Las Vegas might be in the middle of the Mojave Desert, the driest part of North America, but it’s now also a leading destination to learn about the importance of H2O at the new WaterWorks exhibit in the Springs Preserve. Opened recently in mid-September 2017, it’s a 24,000-sq ft facility that’s part of a vast working plumbing system that feeds a metropolis of more than 2 million residents—and 42 million visitors yearly—with everything from refreshing showers in the morning and green golf courses in the afternoon to the glorious spectacle of the Bellagio Fountains in the evening. And, of course, drinking water 24/7.
The Las Vegas region, especially the Strip, gets almost all of its water from the mighty Colorado River and Lake Mead , the reservoir formed by famous Hoover Dam nearby. It’s a resource that has been dwindling over the decades, though. At WaterWorks, visitors can see how water upstream from the distant Rocky Mountains is piped to faucets, sinks, swimming pools, toilets, and beyond downstream—and then how that same water is preserved, treated, and re-piped back upstream to the city. Repeat, repeat, repeat.
Highlights of the exhibit include an interactive diorama controlling the weather, plus hands-on simulations of the scientific methods used to keep Las Vegas’ water drinkable, like detecting harmful waterborne microorganisms and measuring the ozone treatments that zap them out of existence. The view onto the immense main water pipe-filled chamber looks like something out of a futuristic movie. On a wider horizon, WaterWorks thoughtfully addresses the issue of water scarcity and its access on a global scale, too.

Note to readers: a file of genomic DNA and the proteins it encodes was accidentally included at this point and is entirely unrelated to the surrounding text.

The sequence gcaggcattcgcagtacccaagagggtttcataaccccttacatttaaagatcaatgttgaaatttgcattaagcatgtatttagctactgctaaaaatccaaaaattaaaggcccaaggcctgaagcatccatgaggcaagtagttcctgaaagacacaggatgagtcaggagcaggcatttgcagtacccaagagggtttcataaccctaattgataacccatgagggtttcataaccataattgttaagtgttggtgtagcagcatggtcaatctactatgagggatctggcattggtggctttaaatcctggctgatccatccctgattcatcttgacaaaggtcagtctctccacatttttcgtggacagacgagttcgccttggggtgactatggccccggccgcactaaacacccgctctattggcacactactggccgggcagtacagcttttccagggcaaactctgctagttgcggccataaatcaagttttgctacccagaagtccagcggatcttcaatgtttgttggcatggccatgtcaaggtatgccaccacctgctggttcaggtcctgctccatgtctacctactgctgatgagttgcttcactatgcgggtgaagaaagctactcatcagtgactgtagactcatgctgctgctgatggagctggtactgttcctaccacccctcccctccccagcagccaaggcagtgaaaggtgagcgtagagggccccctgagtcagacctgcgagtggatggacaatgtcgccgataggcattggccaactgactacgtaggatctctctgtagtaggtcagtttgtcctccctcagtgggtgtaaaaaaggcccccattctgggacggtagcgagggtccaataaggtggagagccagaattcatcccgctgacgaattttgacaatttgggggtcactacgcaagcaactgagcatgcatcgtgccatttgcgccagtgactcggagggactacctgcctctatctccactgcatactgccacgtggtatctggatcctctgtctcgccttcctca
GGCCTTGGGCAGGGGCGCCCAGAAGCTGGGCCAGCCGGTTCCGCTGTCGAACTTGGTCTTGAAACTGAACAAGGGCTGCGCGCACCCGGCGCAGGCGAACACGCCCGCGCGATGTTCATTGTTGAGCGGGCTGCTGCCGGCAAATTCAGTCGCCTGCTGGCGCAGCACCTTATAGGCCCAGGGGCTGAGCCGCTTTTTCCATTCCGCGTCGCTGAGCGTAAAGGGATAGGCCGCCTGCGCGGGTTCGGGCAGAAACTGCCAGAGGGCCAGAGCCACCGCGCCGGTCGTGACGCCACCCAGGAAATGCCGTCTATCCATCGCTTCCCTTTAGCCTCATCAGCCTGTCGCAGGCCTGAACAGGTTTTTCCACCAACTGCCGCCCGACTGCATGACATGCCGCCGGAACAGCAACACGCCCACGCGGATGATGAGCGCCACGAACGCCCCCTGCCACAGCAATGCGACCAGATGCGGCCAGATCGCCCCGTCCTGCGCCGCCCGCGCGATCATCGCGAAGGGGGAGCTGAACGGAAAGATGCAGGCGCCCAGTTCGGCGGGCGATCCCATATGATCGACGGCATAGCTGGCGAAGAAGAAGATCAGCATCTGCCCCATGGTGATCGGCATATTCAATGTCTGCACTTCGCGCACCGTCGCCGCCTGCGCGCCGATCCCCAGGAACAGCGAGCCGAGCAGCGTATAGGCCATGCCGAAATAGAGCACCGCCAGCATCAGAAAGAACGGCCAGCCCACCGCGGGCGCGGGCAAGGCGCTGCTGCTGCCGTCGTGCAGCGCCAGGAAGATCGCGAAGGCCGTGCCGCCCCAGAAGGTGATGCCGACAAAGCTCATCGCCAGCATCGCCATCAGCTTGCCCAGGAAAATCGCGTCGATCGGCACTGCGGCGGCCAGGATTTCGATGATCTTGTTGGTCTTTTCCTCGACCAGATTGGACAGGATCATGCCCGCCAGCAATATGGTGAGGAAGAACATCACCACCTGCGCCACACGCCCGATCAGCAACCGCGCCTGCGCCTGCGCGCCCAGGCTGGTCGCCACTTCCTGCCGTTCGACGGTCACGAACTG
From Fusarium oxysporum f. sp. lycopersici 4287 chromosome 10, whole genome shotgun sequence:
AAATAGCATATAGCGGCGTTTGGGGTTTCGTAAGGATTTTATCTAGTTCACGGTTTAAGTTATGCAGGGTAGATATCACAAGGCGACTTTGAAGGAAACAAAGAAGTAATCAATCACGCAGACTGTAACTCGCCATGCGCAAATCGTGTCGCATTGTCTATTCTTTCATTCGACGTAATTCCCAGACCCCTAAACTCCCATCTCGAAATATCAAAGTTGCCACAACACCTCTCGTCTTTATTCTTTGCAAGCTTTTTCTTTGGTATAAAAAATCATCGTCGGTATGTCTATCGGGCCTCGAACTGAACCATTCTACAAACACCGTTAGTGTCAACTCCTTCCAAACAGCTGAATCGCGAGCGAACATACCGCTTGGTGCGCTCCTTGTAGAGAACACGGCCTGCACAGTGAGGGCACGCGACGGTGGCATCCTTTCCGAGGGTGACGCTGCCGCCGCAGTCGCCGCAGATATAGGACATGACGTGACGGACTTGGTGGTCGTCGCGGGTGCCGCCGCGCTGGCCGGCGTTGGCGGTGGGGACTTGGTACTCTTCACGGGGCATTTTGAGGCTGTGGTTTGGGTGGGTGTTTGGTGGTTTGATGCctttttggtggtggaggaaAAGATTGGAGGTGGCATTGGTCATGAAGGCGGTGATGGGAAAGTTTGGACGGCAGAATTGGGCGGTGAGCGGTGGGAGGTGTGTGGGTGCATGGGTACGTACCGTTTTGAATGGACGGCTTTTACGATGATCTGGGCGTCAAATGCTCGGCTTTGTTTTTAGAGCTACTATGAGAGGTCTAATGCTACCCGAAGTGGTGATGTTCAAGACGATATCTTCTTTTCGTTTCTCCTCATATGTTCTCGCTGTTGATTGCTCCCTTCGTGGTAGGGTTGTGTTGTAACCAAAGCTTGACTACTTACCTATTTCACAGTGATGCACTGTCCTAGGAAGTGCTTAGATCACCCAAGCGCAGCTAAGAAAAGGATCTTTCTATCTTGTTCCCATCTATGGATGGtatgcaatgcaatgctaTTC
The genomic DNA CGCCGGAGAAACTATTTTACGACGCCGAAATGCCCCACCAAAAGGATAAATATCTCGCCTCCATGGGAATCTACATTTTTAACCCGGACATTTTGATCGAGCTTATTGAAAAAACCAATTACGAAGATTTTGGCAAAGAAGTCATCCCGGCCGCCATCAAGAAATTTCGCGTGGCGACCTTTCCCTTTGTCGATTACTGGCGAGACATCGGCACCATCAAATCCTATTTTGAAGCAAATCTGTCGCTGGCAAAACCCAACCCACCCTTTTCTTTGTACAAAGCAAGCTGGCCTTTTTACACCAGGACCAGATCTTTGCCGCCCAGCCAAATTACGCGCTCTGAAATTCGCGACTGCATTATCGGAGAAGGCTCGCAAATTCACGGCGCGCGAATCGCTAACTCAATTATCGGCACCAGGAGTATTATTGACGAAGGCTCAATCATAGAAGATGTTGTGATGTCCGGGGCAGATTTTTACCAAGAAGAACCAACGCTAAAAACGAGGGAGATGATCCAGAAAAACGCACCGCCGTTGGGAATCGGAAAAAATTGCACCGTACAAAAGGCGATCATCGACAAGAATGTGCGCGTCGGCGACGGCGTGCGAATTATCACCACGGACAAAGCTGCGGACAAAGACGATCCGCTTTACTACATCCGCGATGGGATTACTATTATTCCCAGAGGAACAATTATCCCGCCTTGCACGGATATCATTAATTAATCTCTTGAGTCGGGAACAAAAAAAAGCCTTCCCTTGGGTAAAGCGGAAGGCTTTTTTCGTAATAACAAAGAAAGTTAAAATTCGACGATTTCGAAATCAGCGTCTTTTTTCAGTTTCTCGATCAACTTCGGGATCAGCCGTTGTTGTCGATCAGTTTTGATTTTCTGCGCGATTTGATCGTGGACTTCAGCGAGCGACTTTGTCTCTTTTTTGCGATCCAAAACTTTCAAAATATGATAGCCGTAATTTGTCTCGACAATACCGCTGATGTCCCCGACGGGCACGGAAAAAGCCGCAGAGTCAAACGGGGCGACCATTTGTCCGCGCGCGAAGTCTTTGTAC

With its interactivity, WaterWorks is geared to curious adults and adventurous kids alike. And in creative style, it was significantly funded by One Drop Foundation (onedrop.org), an organization created by an artistic visionary central to modern Las Vegas entertainment: Cirque du Soleil‘s founder, Guy Laliberté.
One Drop executive Marie-Claude Bourgie attended the September opening of WaterWorks from Montréal, and was impressed with how it fused environmental awareness with a Southern Nevada travel experience.
“Clearly Las Vegas is in the desert, and has its own water issues and challenges. It is very interesting to see these state-of-the-art facilities and to see how Las Vegas has one of the most developed systems in the world,” said Bourgie. “The way they have combined that with the water scarcity issues in the developing world is very interesting.”
WaterWorks is open daily from 9 a.m. – 5 p.m., and is included with admission to the Springs Preserve, a 180-acre cultural institution that includes many other exhibits in a surprisingly verdant desert landscape near historic Downtown Las Vegas. As a bonus, admission also includes entrance to the equally fascinating and educational Nevada State Museum
By: Greg Thilmont